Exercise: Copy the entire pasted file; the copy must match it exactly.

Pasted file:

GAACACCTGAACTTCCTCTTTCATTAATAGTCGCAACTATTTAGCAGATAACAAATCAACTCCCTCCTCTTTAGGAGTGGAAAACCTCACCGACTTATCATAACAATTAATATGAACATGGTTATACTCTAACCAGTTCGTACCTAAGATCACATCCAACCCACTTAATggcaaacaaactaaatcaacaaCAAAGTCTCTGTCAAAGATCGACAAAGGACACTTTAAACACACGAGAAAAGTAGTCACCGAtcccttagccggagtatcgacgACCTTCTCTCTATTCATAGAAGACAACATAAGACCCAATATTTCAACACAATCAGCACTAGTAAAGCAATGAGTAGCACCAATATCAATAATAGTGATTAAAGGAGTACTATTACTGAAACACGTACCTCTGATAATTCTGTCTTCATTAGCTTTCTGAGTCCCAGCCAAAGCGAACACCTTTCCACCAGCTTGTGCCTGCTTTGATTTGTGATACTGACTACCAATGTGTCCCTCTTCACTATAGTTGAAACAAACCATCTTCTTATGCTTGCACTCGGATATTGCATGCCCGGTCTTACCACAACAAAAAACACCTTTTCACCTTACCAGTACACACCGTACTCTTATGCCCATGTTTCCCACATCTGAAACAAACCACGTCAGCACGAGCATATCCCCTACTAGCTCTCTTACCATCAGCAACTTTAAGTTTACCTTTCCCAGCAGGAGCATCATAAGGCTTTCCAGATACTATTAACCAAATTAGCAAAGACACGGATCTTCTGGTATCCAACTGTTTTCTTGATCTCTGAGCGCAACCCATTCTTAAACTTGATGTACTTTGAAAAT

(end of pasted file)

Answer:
GAACACCTGAACTTCCTCTTTCATTAATAGTCGCAACTATTTAGCAGATAACAAATCAACTCCCTCCTCTTTAGGAGTGGAAAACCTCACCGACTTATCATAACAATTAATATGAACATGGTTATACTCTAACCAGTTCGTACCTAAGATCACATCCAACCCACTTAATggcaaacaaactaaatcaacaaCAAAGTCTCTGTCAAAGATCGACAAAGGACACTTTAAACACACGAGAAAAGTAGTCACCGAtcccttagccggagtatcgacgACCTTCTCTCTATTCATAGAAGACAACATAAGACCCAATATTTCAACACAATCAGCACTAGTAAAGCAATGAGTAGCACCAATATCAATAATAGTGATTAAAGGAGTACTATTACTGAAACACGTACCTCTGATAATTCTGTCTTCATTAGCTTTCTGAGTCCCAGCCAAAGCGAACACCTTTCCACCAGCTTGTGCCTGCTTTGATTTGTGATACTGACTACCAATGTGTCCCTCTTCACTATAGTTGAAACAAACCATCTTCTTATGCTTGCACTCGGATATTGCATGCCCGGTCTTACCACAACAAAAAACACCTTTTCACCTTACCAGTACACACCGTACTCTTATGCCCATGTTTCCCACATCTGAAACAAACCACGTCAGCACGAGCATATCCCCTACTAGCTCTCTTACCATCAGCAACTTTAAGTTTACCTTTCCCAGCAGGAGCATCATAAGGCTTTCCAGATACTATTAACCAAATTAGCAAAGACACGGATCTTCTGGTATCCAACTGTTTTCTTGATCTCTGAGCGCAACCCATTCTTAAACTTGATGTACTTTGAAAAT